Journey to the Savage Planet Aims to Embrace Shorter Adventures

As this year’s Game Awards approaches, there’s plenty of excitement surrounding both the celebration of the previous year in gaming and the promise of new looks at and exciting reveals of some of the biggest titles yet to come. One just has to look back at last year’s Game Awards to see the potential of the event, as the 2018 show saw the reveals of prominent 2019 games including Far Cry: New Dawn, Mortal Kombat 11 and The Outer Worlds. Smaller studios also had the spotlight shown on them last year, including the debut trailer for the first release from Typhoon Studios, Journey to the Savage Planet. This sci-fi co-op adventure game takes players to colorful alien worlds with a simple task in mind: explore the mysterious environments while observing the creatures and fauna to determine whether or not this planet is suitable for human civilizations. Guns are still present to help take down the more aggressive inhabitants, but the main intent is solely exploration, with a priority on gadgets and tools to better help you and your partner scan and reach new areas.

This journey is poised to be a comedic one, as highlighted by the latest trailer, but the $30 price tag may leave potential players wondering exactly how large these fantastical landscapes truly are. In our E3 2019 preview, where the genre of the title is amusingly described as an “explore em up,” creative director Alex Hutchinson pitched the game as a ten to twelve hour experience with a fully-realized story throughout. This can come as a bit of a surprise to those who are familiar with Hutchinson’s history, who, prior to 2017 when he founded Typhoon Studios, was primarily known for his work as the creative director of two of Ubisoft’s big open world adventures, Assassin’s Creed III and Far Cry 4. The overall size of the game can easily be connected to the much smaller team that Hutchinson is overseeing now, but it also reflects a trend for contained experiences to balance out the massive open world adventures that have become more prominent this generation.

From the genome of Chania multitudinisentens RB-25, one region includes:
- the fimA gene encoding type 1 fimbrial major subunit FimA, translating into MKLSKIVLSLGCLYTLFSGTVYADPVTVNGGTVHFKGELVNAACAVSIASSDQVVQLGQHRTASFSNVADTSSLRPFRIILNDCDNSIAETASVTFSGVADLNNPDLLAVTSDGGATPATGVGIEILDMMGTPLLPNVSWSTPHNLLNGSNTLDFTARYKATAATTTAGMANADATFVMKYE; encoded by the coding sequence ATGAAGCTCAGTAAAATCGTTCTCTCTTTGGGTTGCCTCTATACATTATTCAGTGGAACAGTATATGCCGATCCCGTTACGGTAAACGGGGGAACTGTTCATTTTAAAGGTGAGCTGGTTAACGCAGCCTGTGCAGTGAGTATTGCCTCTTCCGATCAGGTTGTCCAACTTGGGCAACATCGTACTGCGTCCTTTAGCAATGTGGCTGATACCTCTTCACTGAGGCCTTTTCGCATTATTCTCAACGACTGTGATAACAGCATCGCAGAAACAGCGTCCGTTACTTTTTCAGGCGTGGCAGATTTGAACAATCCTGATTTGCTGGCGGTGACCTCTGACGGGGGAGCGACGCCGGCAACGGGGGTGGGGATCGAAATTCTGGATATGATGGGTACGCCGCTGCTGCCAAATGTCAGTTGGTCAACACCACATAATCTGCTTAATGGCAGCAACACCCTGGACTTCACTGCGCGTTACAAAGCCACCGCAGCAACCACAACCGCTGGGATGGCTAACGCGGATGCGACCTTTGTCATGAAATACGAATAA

The clearest representative of this trend in the past twelve months is Obsidian’s latest title, The Outer Worlds, which shares a similar comedic focus and colorful sci-fi vibes with Journey to the Savage Planet. In the past, Obsidian has been known for their lengthy RPGs, as players could easily spend dozens of hours in the likes of Fallout: New Vegas and Pillars of Eternity II thanks to varied playstyles and plentiful side content. The Outer Worlds bucked this trend, with a main story that could easily be completed in under fifteen hours while still offering numerous story and gameplay choices to suit the player’s desires. This shorter but meaty adventure still received plenty of critic and fan praise alike, likely encouraging Obsidian to continue exploring these more manageable titles while still allowing them to return to their expansive adventures in the future.

As consoles continue to get more and more powerful and the next generation approaches on the horizon, this lesson of well-constructed quality over plentiful quantity is a key one to keep in mind for developers. This isn’t a knock against open world games, as there are still plenty of enjoyable forty-plus hour titles this generation that prove their worth throughout their longer story and provide plenty of value for the price. But this resurgence of contained narratives is a trend worth keeping an eye on, and Journey to the Savage Planet embraces this movement as Hutchinson attempts to capture his open world experience within a limited exploratory title that shows plenty of promise. With clear Metroid inspirations and jolly co-op vibes, 2020 is looking to get off to a promising start when Journey to the Savage Planet releases on PS4, Xbox One and PC on January 28.